Going back to right here. From JYM to Evergreen in 20 years
20 years ago, just two days before the 9/11 terrorist attack on the Twin Towers, a new group of JYM students arrived in Munich for their study abroad year. This tragic, pivotal moment in American, even world, history had quite an impact, making for a rough start to the year. Despite lasting effects, it didn’t damper the amazing JYM experience that followed.
Ben Robinson (JYM 2001-02) of Rutgers University is a member of that class now celebrating its 20th anniversary! Since JYM, Ben was a Fulbright at the University of Hamburg, earned an MBA at NYU Stern, taught English in Japan, and is currently working in the greater Philadelphia area in digital platform development. He recently started his own company called Evergreen, which focuses on digital marketing management for small businesses, law firms, and government agencies. This highly successful, well-traveled and well-versed alum took time to write for JYM on how he got his start in many of his current endeavors while on the program in Munich! Twenty years later he still taps into the JYM experience wherever he goes and whatever he does.
I knew I had to go back – At 14 I joined a homestay program through my junior high school that brought me to Lübeck for two weeks of dizzying novelty and looming anxiety. The most mundane routines became a fascination—” Black coffee and cheese for breakfast?”—while the most innocuous interactions overwhelmed me with uncertainty—” Also, wie war’s denn heute in der Schule?”
On the surface, it was obvious that my American life was not much different from the German life of my host family, yet every aspect of the German version packed twice as much raw energy. I was not merely enjoying breakfast, I was enjoying breakfast in a different time zone, in a different language, in a different state of mind.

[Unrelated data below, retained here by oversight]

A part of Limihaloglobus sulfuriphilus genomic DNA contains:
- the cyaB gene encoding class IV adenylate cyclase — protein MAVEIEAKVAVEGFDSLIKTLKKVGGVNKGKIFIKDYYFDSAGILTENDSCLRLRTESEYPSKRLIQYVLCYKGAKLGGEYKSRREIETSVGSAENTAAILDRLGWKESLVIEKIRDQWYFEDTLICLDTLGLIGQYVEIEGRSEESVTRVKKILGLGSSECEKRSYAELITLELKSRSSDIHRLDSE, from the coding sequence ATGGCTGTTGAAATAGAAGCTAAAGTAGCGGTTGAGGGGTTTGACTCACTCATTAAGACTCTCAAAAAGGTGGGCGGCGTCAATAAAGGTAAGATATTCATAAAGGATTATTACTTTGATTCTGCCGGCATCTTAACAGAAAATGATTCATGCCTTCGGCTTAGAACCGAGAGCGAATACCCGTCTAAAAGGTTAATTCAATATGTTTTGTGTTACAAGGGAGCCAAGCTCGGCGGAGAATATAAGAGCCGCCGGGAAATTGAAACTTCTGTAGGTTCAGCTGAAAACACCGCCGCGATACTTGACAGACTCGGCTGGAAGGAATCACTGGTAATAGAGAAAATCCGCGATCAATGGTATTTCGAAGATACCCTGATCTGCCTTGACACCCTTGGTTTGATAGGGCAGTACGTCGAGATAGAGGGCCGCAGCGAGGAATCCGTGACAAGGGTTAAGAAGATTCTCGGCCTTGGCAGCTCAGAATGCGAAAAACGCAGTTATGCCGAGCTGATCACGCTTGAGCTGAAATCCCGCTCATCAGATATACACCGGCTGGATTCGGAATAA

How could I feel such electricity every day for two weeks and simply return home? No, I knew I had to go back to Germany, and about five years later, I saw the perfect opportunity in JYM.
I arrived in Munich on September 9, 2001. Two days later I was walking through the subway and saw the front page of an evening newspaper. Breaking news, shocking images. I had departed America from Newark International Airport, and naturally, I had glimpsed the profile of New York City on the horizon, beginning with the prominent Twin Towers. Now the
German version of my life packed even more raw energy. It no longer was the amusing adventure of Lübeck at 14, but instead the sharp awareness of distance from home, of my identity as an American living overseas, and of the volatility of a national crisis with global consequences. I felt relief and gratitude for the emergency meeting in the JYM office that reinforced our commitment to physical security and that simultaneously encouraged our emotional perseverance, despite the risk. Take precautions, but carry on.
Herr Söder, Bernhard Bittl, Lena Bittl, Sommer Forschner, and the other outstanding staff members at JYM taught me to harness the energy. We had limited time in this precious state of heightened cognition and emotion, so we learned to pay attention to everything and find meaning everywhere.
For example, we kept lists of language questions for discussion at the start of each German class with Bernhard Bittl, often based on weekend excursions across Bavaria with its intriguing, sometimes incomprehensible deviations from Hochdeutsch.
Bernhard was adamant about giving each question its due attention, even if it meant less time for the curricular lesson of the day. The message to us was twofold. First, our personal experiences would elevate JYM to a vivid, enduring memory. Certainly, the curriculum offered background information and helpful context, but ultimately it was our application of that curriculum during our everyday living that lent it deep significance. Second, there was an expectation of curiosity. Why else did we come to Munich? What better way to spend the year here?